Like most other mental health issues, eating disorders aren’t one-size-fits-all. According to the National Alliance on Mental Illness, “Eating disorders are a group of related conditions that cause serious emotional and physical problems. Each condition involves extreme food and weight issues; however, each has unique symptoms that separate it from the others.” Because eating disorders can vary so much from person to person, it can be tough to know how to support your loved ones who might be struggling. That’s why we checked in with Dr. Erin Parks, a clinical psychologist, researcher and co-founder of Equip, a new startup on a mission to transform eating disorder care. With more than 15 years of experience treating adolescents and adults in inpatient, partial hospitalization and intensive outpatient settings, she shared five things you should never say to someone who has dealt with an eating disorder—regardless of the type.

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5 Things You Should Never Say to Someone Who’s Struggled with an Eating Disorder, According to a Psychologist
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1. I would have never guessed; you look great!

“You cannot tell by looking who has, or who has had, an eating disorder. Full stop. Most people who struggle with an eating disorder do not appear ‘underweight’. Also, you don’t know what weight their body wants to be at, nor what is healthy or ‘normal’ for their body. A good rule of thumb is, if you wouldn’t say that about someone’s height, don’t say it about their weight.”

2. How much weight did you lose?

“Eating disorders can involve losing weight, but they can also involve gaining weight, or failing to gain weight as expected (e.g., a child who should weigh more at age 14 than they did at age 10). Our culture loves before-and-after photos, but for eating disorders, the before and after is in the mind. When people are struggling with eating disorders, their brains are monopolized by thoughts of food or of their body.  The real ‘after’ is that they are happier, able to enjoy life and less anxious. Focus on how they are feeling, not on the size of their body.”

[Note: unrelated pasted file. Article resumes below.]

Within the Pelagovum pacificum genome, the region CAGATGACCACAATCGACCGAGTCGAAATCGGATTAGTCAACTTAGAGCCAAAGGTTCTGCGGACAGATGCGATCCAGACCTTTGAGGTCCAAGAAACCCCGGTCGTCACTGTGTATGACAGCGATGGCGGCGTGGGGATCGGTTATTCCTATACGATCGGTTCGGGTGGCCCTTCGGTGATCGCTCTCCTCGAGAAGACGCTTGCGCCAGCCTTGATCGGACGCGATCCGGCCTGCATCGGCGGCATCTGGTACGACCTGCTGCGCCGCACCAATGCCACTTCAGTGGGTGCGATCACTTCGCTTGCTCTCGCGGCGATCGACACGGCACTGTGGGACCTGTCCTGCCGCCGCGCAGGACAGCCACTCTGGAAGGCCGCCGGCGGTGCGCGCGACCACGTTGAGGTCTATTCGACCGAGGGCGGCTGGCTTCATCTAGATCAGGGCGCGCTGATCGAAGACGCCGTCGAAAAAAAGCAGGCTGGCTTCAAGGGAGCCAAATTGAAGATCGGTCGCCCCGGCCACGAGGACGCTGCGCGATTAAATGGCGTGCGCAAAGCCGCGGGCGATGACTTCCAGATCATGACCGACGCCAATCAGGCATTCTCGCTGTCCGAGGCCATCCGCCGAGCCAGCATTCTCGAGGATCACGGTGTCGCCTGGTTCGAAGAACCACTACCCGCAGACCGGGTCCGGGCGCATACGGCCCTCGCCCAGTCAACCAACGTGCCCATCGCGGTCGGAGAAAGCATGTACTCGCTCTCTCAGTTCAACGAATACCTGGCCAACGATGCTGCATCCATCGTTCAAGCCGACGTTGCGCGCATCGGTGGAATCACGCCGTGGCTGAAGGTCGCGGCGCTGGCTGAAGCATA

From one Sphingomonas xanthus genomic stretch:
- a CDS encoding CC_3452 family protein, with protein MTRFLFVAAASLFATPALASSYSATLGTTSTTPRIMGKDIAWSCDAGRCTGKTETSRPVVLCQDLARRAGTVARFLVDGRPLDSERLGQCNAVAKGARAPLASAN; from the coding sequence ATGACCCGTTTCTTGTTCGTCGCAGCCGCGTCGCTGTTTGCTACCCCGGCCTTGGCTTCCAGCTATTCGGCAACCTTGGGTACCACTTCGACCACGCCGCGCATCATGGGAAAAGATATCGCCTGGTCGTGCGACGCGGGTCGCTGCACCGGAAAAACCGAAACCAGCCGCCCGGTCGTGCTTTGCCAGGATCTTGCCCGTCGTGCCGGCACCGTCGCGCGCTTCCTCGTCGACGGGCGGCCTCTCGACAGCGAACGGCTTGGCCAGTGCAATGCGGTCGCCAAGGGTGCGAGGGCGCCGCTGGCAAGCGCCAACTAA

3. Ugh, I wish I could become anorexic, but I have the opposite problem.

“If I had a penny! This is the most common (bad) joke that I get when I tell people that I work in the eating disorder field. Our culture is obsessed with weight loss. But would you say to someone going through cancer, a divorce, or grieving a loved one’s death, ‘I wish I could have that so I could lose weight?!’ If yes, you are a jerk. We should all choose happiness over thinness and stop equating the two.”

4. I totally know what you went through—I used to always try to just drink smoothies to stay thin.

“Your intentions are so good—but you’re missing the mark. While you’ve both been victims of our fat-phobic culture, you’re conflating two things. Being sad isn’t the same as having depression. Being worried isn’t the same as having an anxiety disorder. And being a victim of our fat-phobic, diet-obsessed culture isn’t the same as having an eating disorder. When in doubt, validate and offer support: ‘That sounds hard; how can I help.’”

5. Ohhh, I didn't know guys got eating disorders?

“You can replace ‘guys’ with Black people, fat people, poor people, but the point is the same—don’t say this. There’s a stereotype that eating disorders only affect thin-bodied, affluent, young cis females. In reality, up to 40 percent of people with eating disorders are men, they affect people of all races, ethnicities, socioeconomic statuses, body sizes, genders and sexual orientation fairly equally, with a few exceptions. We know that there are higher prevalence rates of eating disorders in trans people, student athletes and in people who live in food deserts. We also know that the stereotype that this is a thin, white girl issue often prevents people who don’t fit that stereotype from getting the help that they need. So if someone tells you that they have, or had, an eating disorder, stick with validation and support: ‘Thanks for being vulnerable with me.  That sounds hard.  How can I support you?’”

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